Mark 6:42 ESV
And they all ate and were satisfied.
The events the disciples recount in their gospels are more than neat stories. They have a purpose, often to prove who Christ is by recounting His compassion, His power, or how He fulfills the Scriptures. Their stories are profound in meaning. In the pericope (a fancy word for Biblical passage) of The Feeding of Five Thousand, Jesus breaks the bread, and blesses it. Mark then says that the people were “satisfied”. But this is not just referring to a physical hunger.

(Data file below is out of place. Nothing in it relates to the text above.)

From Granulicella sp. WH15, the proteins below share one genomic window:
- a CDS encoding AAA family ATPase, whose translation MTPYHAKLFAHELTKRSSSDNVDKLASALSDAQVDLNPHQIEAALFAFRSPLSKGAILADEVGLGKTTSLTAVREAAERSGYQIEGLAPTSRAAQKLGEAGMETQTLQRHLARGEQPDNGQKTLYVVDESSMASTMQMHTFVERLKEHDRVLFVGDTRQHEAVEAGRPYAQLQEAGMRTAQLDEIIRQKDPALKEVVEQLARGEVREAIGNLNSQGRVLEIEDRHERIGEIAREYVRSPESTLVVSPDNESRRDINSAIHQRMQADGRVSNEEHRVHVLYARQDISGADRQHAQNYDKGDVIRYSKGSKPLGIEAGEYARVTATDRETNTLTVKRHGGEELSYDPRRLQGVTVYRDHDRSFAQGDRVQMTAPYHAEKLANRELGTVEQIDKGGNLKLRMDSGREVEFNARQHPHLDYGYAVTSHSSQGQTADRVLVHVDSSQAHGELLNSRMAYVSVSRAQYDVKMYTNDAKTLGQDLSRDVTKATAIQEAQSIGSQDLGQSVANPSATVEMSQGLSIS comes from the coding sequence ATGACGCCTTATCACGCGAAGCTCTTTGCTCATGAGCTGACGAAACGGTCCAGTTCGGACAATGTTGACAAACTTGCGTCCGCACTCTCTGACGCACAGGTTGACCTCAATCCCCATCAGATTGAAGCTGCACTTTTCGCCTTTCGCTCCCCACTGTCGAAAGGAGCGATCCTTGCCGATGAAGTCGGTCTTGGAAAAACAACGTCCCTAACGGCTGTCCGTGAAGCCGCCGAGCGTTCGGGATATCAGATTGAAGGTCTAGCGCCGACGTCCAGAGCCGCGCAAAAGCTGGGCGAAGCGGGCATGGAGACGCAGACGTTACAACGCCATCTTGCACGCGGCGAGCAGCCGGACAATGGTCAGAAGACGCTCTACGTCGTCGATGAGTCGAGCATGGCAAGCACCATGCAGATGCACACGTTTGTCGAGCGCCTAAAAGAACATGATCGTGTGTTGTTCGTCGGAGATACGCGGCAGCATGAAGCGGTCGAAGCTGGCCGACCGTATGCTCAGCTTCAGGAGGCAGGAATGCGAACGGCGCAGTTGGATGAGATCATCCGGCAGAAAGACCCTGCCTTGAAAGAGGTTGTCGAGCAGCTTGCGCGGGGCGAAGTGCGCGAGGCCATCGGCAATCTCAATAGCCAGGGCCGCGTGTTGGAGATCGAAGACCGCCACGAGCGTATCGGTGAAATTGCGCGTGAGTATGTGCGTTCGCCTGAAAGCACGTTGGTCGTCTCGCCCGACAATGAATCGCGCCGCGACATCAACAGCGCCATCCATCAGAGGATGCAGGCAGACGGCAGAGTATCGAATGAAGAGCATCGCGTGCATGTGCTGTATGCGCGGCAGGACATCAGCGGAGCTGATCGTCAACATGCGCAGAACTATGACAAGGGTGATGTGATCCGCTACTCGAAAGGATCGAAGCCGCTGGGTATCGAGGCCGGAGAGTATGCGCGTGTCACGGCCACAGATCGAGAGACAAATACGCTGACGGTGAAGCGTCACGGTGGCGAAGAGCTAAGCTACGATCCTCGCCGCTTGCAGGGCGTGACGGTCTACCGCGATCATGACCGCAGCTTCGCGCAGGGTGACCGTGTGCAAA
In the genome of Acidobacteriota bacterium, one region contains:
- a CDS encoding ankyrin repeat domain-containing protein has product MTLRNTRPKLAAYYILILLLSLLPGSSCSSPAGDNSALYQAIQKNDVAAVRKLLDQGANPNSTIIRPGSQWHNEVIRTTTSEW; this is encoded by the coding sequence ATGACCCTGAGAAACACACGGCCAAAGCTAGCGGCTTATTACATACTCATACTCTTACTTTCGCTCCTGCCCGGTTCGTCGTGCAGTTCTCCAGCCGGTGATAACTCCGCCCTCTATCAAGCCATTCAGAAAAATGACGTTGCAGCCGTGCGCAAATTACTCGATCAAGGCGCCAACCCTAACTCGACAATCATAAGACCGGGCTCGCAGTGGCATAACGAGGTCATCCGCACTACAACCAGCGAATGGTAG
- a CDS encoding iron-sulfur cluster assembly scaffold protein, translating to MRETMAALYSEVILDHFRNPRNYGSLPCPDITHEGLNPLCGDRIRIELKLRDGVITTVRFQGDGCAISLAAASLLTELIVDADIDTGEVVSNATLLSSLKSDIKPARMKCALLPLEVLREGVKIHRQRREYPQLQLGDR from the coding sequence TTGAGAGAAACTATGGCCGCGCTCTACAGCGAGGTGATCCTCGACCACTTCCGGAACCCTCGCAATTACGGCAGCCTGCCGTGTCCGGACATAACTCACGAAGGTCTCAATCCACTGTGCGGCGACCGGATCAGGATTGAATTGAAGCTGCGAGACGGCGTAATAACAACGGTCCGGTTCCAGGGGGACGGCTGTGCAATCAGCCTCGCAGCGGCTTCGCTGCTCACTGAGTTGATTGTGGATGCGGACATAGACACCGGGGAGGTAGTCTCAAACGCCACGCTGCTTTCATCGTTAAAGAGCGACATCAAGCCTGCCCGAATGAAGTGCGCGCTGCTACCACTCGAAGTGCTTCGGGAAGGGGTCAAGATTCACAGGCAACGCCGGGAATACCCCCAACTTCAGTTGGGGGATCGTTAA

The word “satisfaction” comes from the 14th century ecclesiastical term satisfactionem which means the act of a priest or other church authority to atone for sin. The word “satisfy” comes from the Latin satisfacere which means to make amends and pay in full.¹
Jesus is the Bread of Life broken on the cross, the satisfactionem for my sin. Satisfying (satisfacere) the debt of death because of my sins. He is truly our satisfaction!
1 Online Etymology Dictionary, http://www.etymonline.com/index.php?term=satisfaction&allowed_in_frame=0, (September 13, 2016)